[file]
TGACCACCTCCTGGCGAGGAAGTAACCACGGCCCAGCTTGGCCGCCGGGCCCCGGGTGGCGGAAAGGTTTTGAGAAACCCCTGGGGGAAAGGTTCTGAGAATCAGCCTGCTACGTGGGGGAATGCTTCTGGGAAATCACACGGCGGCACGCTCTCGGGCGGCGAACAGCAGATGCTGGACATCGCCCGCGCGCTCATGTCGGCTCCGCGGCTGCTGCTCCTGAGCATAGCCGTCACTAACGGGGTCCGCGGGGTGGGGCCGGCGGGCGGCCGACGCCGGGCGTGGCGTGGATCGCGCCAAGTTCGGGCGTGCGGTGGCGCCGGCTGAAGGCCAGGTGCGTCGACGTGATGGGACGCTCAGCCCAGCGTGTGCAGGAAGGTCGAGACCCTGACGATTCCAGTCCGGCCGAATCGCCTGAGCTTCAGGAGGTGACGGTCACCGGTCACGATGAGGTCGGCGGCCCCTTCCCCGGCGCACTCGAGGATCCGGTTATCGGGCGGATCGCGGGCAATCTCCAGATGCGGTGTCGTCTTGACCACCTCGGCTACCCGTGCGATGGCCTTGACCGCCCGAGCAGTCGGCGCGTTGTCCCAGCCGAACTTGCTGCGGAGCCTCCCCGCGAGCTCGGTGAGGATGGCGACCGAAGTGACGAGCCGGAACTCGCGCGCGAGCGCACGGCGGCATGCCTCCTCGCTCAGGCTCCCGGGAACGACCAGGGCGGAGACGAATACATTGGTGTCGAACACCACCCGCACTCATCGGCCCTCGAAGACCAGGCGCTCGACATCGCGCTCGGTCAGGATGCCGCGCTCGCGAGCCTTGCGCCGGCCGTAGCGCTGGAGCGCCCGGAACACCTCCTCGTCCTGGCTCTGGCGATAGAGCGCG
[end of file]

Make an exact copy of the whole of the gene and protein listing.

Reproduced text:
TGACCACCTCCTGGCGAGGAAGTAACCACGGCCCAGCTTGGCCGCCGGGCCCCGGGTGGCGGAAAGGTTTTGAGAAACCCCTGGGGGAAAGGTTCTGAGAATCAGCCTGCTACGTGGGGGAATGCTTCTGGGAAATCACACGGCGGCACGCTCTCGGGCGGCGAACAGCAGATGCTGGACATCGCCCGCGCGCTCATGTCGGCTCCGCGGCTGCTGCTCCTGAGCATAGCCGTCACTAACGGGGTCCGCGGGGTGGGGCCGGCGGGCGGCCGACGCCGGGCGTGGCGTGGATCGCGCCAAGTTCGGGCGTGCGGTGGCGCCGGCTGAAGGCCAGGTGCGTCGACGTGATGGGACGCTCAGCCCAGCGTGTGCAGGAAGGTCGAGACCCTGACGATTCCAGTCCGGCCGAATCGCCTGAGCTTCAGGAGGTGACGGTCACCGGTCACGATGAGGTCGGCGGCCCCTTCCCCGGCGCACTCGAGGATCCGGTTATCGGGCGGATCGCGGGCAATCTCCAGATGCGGTGTCGTCTTGACCACCTCGGCTACCCGTGCGATGGCCTTGACCGCCCGAGCAGTCGGCGCGTTGTCCCAGCCGAACTTGCTGCGGAGCCTCCCCGCGAGCTCGGTGAGGATGGCGACCGAAGTGACGAGCCGGAACTCGCGCGCGAGCGCACGGCGGCATGCCTCCTCGCTCAGGCTCCCGGGAACGACCAGGGCGGAGACGAATACATTGGTGTCGAACACCACCCGCACTCATCGGCCCTCGAAGACCAGGCGCTCGACATCGCGCTCGGTCAGGATGCCGCGCTCGCGAGCCTTGCGCCGGCCGTAGCGCTGGAGCGCCCGGAACACCTCCTCGTCCTGGCTCTGGCGATAGAGCGCG